When the first cycle concludes, the curtain comes down for a moment, and then lifts on the same room that is no longer the same but invaded by twilight, elevated with emotion. The women are gossamer, wearing tulle and toe shoes, and the dances shimmer with the kind of lyric energy that animates Shakespeare's A Midsummer Night's Dream (a work Balanchine would choreograph two years later). "In the first act," Balanchine told his biographer Bernard Taper, "it's the real people that are dancing. In the second act, it's their souls." It is the waltz that unlocks them.
Liebeslieder Walzer was a surprise success. Critics declared the ballet "bold" and "daring," for who would have guessed an audience could sit rapt for 60 minutes of waltzing. Walter Terry thought it "a ballet of uncommon beauty." P. W. Manchester saw a "reach into infinity." Even the recalcitrant Times critic John Martin found it a "constant revelation." When I was about to see my first Liebeslieder, I asked the critic Robert Garis what one should know about it, and what to look for. He shook his head, waving away such preparation. "Just look," he said. "Things will happen."
While there are those who still deem Liebeslieder Walzer a connoisseur's taste, Vienna Waltzes, which Balanchine choreographed in 1977, is nothing short of a blockbuster. When Balanchine had the idea for it‹a big waltz number for a proposed "Austrian Evening"‹Lincoln Kirstein wrote in his diary, "What can Balanchine do different from, or superior to, La Valse and Liebeslieder?" A year later, he would write of Vienna Waltzes, "For four seasons every performance scheduled was sold out; it brought into the theater a new public."
What Balanchine did was capture the waltz in its final sweep through the 19th century. Where La Valse is couture gothic, and Liebeslieder is microscopic‹the Old World in a water drop‹Vienna Waltzes is a panorama or history lesson, a ballet about waltzing and the phases it moved through, from the fresh forests and sometimes coarse delight of Johann Strauss the Younger (the first three movements), to the café society sophistication of Franz Lehár's Gold and Silver Waltz (from The Merry Widow), to the fin de siècle grandeur of Richard Strauss's fevered waltz from Der Rosenkavalier.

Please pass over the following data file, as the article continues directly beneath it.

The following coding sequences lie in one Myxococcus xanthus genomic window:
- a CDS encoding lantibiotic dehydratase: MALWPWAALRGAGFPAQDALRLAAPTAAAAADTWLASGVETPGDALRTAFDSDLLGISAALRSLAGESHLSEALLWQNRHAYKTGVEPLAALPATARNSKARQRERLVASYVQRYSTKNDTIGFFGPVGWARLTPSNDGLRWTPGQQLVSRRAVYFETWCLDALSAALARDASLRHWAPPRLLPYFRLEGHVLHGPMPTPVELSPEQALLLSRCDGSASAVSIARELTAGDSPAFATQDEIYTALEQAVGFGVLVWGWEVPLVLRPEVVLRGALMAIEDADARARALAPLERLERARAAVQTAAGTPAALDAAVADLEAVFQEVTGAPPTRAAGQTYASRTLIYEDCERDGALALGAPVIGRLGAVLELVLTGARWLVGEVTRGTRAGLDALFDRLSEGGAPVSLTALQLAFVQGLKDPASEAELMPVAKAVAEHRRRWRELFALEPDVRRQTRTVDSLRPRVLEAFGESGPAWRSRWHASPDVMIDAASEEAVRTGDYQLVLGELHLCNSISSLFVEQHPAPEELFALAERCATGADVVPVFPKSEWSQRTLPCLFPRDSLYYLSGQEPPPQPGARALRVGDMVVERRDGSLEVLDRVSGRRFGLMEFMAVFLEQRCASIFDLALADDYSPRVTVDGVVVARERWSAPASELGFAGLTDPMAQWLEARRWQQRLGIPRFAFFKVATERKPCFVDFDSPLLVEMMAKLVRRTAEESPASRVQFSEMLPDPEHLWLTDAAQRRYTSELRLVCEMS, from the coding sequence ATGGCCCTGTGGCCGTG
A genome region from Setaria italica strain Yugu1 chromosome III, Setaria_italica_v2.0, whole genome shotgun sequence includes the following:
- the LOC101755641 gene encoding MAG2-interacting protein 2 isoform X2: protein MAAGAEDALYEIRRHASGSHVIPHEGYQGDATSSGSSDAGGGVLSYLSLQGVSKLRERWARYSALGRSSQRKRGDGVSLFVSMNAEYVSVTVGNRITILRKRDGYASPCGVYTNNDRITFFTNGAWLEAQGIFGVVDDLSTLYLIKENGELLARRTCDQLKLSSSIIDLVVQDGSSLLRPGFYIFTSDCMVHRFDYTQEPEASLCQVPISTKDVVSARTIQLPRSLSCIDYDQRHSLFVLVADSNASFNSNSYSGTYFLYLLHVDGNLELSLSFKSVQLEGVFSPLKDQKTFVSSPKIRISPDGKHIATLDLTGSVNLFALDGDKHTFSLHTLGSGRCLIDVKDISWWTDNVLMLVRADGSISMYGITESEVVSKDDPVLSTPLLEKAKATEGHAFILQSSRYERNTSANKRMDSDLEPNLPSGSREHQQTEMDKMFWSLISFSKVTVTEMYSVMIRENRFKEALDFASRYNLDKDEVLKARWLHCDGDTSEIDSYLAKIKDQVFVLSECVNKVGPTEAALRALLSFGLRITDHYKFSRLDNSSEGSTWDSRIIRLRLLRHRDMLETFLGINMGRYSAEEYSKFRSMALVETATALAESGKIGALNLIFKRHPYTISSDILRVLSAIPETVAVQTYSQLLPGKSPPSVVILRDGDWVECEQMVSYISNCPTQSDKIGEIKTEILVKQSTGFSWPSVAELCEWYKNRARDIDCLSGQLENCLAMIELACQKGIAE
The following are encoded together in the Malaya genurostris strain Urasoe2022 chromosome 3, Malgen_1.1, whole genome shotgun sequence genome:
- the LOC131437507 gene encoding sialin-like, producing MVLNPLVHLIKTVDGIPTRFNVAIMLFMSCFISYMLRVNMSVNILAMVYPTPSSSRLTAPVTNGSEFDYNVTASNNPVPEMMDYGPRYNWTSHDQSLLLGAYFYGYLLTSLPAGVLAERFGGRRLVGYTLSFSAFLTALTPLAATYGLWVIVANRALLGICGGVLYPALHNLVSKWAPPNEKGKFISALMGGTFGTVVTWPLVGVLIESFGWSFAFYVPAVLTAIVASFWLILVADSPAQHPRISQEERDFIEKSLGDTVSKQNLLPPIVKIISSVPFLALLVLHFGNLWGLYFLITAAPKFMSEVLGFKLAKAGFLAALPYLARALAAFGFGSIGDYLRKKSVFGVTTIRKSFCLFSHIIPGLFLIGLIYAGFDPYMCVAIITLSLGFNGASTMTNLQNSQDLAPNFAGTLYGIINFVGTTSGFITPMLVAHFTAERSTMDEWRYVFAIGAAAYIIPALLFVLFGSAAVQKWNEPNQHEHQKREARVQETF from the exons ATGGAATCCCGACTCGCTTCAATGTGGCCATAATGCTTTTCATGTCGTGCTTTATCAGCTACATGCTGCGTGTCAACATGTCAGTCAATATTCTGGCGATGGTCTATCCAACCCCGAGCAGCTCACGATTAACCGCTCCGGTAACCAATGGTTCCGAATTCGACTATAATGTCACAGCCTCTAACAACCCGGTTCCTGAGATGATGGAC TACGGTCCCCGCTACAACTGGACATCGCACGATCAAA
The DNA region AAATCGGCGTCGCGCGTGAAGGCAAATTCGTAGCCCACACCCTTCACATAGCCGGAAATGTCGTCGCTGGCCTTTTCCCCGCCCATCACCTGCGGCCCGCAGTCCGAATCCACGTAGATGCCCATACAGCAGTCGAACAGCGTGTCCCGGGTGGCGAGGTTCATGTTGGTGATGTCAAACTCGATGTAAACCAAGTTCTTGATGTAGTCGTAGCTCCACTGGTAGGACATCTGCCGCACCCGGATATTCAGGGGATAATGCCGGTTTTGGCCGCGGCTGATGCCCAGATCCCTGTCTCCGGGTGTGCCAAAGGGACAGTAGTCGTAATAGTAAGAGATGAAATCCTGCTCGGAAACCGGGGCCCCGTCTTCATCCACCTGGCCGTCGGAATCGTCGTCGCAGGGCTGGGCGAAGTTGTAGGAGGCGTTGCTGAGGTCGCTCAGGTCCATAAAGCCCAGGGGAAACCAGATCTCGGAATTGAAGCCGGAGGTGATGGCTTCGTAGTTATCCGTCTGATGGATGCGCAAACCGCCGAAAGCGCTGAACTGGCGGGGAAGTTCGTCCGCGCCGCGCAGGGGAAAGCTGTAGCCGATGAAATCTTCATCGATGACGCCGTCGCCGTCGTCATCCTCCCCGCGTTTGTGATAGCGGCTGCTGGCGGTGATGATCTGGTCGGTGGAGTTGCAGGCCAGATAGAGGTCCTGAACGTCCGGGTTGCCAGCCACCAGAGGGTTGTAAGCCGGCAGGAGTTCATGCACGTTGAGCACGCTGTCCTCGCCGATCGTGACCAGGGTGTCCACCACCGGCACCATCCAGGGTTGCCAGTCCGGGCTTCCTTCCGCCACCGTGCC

These five movements embrace many continuums: simplicity to complexity, innocence to experience, conscious to subconscious, entertainment to art. At the same time, jolts of allusion give Vienna Waltzes an inward spiral, a knowing and vertiginous weight. In the Merry Widow movement, the principal woman is dressed, of course, in black, and her brilliant, teasing manner, the coquettish withdrawal of her hand, recalls Odile, the Black Swan in Swan Lake. This creates a fascinating context for the Rosenkavalier movement, which sees a lone young woman, ravishing in a white satin gown, dancing an introverted, extended soliloquy that may hold echoes of spellbound Odette, the White Swan. When the stage is overwhelmed by a climactic corps of identically dressed women in white, their gowns rising like whitecaps on the wind and the ballet pitching and flashing in ecstatic apotheosis, the connection is complete: It's the swan song of the waltz era. As for that young woman so deeply lost in thought, a role made on Suzanne Farrell, she might be any dancer alone in the studio with the mirror. In her person‹drifting, dreaming‹ballet and the waltz are one.
Laura Jacobs is dance critic of The New Criterion and a contributing editor at Vanity Fair. A collection of her dance criticism, Landscape with Moving Figures, will be published this June by Dance & Movement Press.